In a 5-2 decision, the Pennsylvania Supreme Court backed Philadelphia’s policies on observers of vote counting Tuesday, overturning a lower state appeals court.
The ruling, written by Justice Debra Todd, argued that the city had broken no state law by keeping watchers from both Democratic and Republican parties away from election workers processing ballots.
The observers were given an area to roam freely, but were blocked from entering the entire ballot counting area due to concerns about the spread of COVID-19 in the Pennsylvania Convention Center, where the count was taking place.
Days after election day, the Trump campaign and Philadelphia officials agreed to a compromise in federal court. But Todd argued that the issue was not moot because ballots were still being canvassed.
Todd wrote in the majority opinion, backed by all five justices elected as Democrats, that watchers were not deprived of their ability to observe the counting process.
“The Board’s regulations as applied herein were reasonable in that they allowed candidate representatives to observe the Board conducting its activities as prescribed under the Election Code,” Todd said.
Any information that could not be gleaned from a distance, Todd argued, the observers were not entitled to under the state’s Election Code, as it would allow them to unlawfully challenge ballots.
The decision also overturned a Commonwealth Court ruling by Judge Christine Fizzano Cannon that mandated that observers must be allowed within six feet of the election workers counting ballots.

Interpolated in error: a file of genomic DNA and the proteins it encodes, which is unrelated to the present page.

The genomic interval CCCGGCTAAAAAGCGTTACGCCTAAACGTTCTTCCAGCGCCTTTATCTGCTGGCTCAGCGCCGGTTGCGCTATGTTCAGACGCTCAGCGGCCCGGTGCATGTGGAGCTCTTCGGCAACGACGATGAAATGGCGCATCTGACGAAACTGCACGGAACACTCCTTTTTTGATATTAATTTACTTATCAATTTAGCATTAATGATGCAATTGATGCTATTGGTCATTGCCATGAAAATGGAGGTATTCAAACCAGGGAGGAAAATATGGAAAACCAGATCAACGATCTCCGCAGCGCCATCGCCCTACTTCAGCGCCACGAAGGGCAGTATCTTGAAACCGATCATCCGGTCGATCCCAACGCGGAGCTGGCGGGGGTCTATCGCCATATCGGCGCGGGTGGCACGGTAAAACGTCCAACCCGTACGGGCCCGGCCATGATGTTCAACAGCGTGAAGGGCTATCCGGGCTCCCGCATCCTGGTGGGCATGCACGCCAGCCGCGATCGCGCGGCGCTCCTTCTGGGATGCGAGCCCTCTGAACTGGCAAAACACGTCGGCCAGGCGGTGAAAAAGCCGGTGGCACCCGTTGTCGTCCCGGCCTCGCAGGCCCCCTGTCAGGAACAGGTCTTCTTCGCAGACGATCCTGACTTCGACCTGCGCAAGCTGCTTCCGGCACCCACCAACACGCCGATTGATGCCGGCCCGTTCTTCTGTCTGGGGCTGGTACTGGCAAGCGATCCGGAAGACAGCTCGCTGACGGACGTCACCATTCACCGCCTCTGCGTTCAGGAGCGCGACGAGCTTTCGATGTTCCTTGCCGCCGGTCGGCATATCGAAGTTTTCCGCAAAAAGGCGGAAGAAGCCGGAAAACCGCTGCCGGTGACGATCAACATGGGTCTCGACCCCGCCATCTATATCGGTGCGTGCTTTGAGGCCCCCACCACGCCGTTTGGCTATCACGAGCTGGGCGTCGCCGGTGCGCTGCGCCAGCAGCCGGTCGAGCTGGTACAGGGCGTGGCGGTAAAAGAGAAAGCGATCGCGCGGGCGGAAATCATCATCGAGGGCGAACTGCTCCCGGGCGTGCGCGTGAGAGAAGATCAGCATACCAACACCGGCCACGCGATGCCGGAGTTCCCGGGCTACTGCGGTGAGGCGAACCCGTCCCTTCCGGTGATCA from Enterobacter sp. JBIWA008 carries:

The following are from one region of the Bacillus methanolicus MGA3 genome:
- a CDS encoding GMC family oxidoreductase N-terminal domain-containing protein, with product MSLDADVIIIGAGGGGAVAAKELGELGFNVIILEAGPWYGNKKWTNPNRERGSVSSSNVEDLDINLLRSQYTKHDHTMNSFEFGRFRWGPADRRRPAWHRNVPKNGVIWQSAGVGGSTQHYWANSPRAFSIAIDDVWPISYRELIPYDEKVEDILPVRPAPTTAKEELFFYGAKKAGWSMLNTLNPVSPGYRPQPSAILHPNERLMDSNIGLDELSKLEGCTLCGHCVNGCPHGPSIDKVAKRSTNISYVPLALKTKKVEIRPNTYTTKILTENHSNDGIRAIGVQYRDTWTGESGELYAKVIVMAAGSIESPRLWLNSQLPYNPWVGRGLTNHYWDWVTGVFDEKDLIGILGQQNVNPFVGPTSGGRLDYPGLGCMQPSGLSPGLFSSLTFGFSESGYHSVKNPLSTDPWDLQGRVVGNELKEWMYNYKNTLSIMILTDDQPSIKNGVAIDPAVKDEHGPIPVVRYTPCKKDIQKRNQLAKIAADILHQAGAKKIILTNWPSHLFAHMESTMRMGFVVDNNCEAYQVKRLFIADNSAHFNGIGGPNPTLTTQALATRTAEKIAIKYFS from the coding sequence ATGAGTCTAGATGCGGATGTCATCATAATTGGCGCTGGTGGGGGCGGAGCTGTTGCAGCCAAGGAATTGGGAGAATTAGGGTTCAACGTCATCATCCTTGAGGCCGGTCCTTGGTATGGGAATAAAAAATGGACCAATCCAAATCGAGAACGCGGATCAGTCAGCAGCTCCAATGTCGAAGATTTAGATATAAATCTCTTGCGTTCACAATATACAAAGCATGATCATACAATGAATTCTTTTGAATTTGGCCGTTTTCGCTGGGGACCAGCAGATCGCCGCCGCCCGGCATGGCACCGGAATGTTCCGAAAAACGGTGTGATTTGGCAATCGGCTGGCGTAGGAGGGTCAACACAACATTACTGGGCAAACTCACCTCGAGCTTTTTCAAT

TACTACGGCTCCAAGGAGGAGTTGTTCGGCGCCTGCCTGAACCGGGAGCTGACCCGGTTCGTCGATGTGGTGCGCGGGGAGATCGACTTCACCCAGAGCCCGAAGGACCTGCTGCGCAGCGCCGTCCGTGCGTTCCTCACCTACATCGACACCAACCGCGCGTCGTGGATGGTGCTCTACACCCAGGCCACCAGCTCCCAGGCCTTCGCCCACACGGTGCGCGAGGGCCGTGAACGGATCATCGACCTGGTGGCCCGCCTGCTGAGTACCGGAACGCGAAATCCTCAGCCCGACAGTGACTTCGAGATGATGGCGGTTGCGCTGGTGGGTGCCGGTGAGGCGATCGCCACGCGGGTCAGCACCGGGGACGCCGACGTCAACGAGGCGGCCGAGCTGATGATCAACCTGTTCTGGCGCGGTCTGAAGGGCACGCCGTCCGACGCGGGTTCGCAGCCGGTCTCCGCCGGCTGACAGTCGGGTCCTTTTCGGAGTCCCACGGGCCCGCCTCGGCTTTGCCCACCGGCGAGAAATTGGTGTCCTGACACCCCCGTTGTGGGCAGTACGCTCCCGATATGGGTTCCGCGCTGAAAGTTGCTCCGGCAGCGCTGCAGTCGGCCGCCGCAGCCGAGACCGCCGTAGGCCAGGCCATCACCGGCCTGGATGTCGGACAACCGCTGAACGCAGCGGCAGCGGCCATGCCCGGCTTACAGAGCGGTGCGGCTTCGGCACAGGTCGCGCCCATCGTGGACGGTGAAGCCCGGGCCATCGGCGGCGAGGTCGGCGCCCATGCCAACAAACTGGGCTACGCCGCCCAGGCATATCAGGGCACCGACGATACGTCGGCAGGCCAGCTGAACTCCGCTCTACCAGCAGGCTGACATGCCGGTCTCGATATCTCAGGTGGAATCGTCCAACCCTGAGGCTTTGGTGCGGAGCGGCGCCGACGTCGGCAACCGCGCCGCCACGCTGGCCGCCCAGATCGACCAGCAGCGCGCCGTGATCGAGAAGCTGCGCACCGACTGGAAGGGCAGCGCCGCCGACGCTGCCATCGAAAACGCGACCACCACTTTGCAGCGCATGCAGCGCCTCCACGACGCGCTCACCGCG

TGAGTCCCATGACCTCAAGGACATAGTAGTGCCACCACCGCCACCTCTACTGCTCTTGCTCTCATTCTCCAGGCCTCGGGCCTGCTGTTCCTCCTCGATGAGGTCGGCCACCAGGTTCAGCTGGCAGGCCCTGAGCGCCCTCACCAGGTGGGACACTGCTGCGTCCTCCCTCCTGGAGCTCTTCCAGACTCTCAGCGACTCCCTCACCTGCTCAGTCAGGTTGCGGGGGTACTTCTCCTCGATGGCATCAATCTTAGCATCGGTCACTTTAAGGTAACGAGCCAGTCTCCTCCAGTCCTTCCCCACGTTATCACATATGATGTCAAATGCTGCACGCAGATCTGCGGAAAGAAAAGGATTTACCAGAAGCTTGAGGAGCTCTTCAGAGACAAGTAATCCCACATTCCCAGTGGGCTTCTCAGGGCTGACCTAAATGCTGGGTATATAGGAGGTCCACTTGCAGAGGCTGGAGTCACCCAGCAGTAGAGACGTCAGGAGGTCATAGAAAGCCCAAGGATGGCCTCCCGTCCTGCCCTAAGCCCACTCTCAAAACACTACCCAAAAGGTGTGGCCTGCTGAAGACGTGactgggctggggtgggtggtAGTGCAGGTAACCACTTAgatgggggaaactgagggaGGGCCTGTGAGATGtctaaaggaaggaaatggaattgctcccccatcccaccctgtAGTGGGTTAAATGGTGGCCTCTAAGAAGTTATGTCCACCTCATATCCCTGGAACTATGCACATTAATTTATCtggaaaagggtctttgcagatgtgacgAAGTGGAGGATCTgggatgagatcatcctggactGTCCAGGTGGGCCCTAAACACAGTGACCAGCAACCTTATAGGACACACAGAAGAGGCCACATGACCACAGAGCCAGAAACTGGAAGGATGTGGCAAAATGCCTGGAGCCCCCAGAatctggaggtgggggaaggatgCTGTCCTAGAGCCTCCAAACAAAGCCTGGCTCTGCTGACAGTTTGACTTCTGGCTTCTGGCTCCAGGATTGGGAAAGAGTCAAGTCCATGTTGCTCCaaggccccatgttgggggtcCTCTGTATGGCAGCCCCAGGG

It is the one of at least a dozen or more court rulings that has gone against President Donald Trump and his campaign .But the issue has still made it into the national discourse over counting ballots.
Trump’s campaign reused the issue in a federal lawsuit, asking for a judge to halt Pennsylvania from certifying its election results because ballots were counted without adequate oversight. That claim was later dropped.
Republican lawmakers in Harrisburg also have cited concerns about poll watchers as they pushed for a legislative look at the 2020 election, which will likely come next year.
In a dissenting opinion, Chief Justice Thomas Saylor noted that an “intense after-action review of the no-excuse mail-in voting regime, which is in its infancy in Pennsylvania,” was about to begin.
As such, Saylor wrote, it is not likely that “the Court’s present ruling, relative to governance that is quite likely to be substantially refined, will be of any importance in the future.”
And in a final note, Saylor called the Trump campaign argument that ballots counted before the compromise on poll watchers should be set aside or thrown out “misguided” short of “demonstrated fraud.”
“Accordingly, to the degree that there is a concern with protecting or legitimizing the will of the Philadelphians who cast their votes while candidate representatives were unnecessarily restrained at the Convention Center, I fail to see that there is any real issue,” Saylor concluded.